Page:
The teenager has recently lost his joy in swimming, which makes me sad. I'm also not sure how the horseback riding is really going since he's cut the last two sessions short. Maybe he does not like the saddle, they're going to leave it off this week.

Friday, October 2, 2015

A week of cranky

It was great to have a guest last weekend. We hung out, ate, drank, caught up. My guest had never seen Monty Python and the Holy Grail, so that was checked off a bucket list. Then there was a knock on our bedroom door at 5AM the day of departure. Our guest's car had been broken into and a bunch of stuff was stolen. Sure, it's stuff and it can be replaced, but some of the clothes, the annotated textbooks and nostalgic items cannot be replaced. They got into my car, which I always keep unlocked, and took an iPod charger (stuff) and my registration (what the Hell?)

I did tell my guest to bring anything important into the house, which was kinda sorta done. I really think that car was a target even if it was empty. I've been looking in pawn shops and craigslist to try and find the stolen stuff, but have had no luck.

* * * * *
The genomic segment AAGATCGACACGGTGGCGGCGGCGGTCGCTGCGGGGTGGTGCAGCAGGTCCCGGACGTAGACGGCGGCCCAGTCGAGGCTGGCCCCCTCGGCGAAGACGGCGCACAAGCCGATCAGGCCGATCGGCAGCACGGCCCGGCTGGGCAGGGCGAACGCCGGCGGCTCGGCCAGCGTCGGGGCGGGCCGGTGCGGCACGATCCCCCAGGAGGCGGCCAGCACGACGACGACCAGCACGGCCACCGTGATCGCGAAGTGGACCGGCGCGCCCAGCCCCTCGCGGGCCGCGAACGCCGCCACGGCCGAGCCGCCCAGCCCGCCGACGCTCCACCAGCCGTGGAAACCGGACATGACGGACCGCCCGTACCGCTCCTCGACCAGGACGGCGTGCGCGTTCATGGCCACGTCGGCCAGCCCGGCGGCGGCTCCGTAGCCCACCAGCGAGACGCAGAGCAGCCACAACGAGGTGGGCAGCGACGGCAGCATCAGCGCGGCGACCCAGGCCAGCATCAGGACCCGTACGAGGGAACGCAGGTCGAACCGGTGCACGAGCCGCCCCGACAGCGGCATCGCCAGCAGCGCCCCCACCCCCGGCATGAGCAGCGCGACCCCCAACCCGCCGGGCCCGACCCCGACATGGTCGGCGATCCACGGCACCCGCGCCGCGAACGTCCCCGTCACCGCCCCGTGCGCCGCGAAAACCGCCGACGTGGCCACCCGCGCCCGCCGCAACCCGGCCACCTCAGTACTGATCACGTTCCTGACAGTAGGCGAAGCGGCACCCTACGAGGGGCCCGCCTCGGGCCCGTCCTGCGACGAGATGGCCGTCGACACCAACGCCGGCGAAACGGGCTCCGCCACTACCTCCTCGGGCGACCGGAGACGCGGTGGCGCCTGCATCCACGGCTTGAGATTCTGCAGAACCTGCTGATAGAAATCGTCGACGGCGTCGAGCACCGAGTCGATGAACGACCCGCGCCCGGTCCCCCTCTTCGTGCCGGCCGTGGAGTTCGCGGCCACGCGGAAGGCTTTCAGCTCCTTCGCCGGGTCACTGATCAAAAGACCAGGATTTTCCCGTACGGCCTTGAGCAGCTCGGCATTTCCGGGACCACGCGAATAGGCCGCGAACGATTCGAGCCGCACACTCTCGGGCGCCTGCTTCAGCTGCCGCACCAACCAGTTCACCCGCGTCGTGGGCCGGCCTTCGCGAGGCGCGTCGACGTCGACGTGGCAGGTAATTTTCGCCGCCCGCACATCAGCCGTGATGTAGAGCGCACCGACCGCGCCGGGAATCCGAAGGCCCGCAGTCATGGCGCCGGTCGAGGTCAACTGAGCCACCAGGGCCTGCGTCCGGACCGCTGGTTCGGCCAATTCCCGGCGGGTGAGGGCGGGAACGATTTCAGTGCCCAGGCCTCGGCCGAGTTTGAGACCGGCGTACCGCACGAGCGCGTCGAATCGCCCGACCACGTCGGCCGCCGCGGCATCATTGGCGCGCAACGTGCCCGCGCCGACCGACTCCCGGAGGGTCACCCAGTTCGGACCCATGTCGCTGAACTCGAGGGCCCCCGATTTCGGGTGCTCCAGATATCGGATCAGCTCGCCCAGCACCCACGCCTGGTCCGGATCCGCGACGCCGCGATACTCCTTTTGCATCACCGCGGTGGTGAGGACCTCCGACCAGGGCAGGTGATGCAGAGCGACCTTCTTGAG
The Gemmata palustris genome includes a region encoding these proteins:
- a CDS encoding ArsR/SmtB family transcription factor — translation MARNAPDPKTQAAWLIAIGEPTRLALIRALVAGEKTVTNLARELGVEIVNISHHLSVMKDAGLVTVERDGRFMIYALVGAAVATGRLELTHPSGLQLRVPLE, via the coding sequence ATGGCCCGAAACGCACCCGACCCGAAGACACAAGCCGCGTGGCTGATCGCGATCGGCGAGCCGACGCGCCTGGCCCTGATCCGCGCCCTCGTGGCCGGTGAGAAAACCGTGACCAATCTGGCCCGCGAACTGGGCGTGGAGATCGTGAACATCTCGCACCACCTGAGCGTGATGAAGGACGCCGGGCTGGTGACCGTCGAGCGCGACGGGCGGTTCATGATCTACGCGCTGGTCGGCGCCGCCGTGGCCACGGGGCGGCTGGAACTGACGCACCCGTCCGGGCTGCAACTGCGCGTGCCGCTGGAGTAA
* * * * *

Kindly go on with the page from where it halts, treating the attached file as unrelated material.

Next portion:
I rarely write about work, but there are changes. Not much I can do but get through them as best as possible. There is also the matter of the second one of my coworkers being taken out of the building in a stretcher on Thursday. This one will have a more positive outcome though.

There was time to get a nice haircut but when I got to the car it would not start. AAA was called, gave me a jump I thought the problem was solved. Went to get takeout, the car died again. A Good Samaritan gave me a jump. Got home, tried to restart it would not. Was grouchy all night and got little sleep thinking of what had to be done today to get the car fixed. Did not want to take the day off but had to. Called AAA again who advised me to get a new battery. Why the Hell not? I thought as he told me the battery was the wrong size for the car and also needed a bracket because it was sliding around, which causes damage.

Battery replaced, car starting what I hope is normal. Went to auto parts store to get the bracket. Staff there had a bastard of a time finding the proper bolt but did. Nice people at Advance Auto on Harrisburg Pike. Figured I'd get a new air filter while I was there. Errands got ran. Air filter in car and furnace got replaced.

Trying hard to come down from the crankiness caused by hemorrhaging cash. Maybe it's seasonal malaise, I keep forgetting I crash when autumn is around. For all that though, things could be worse.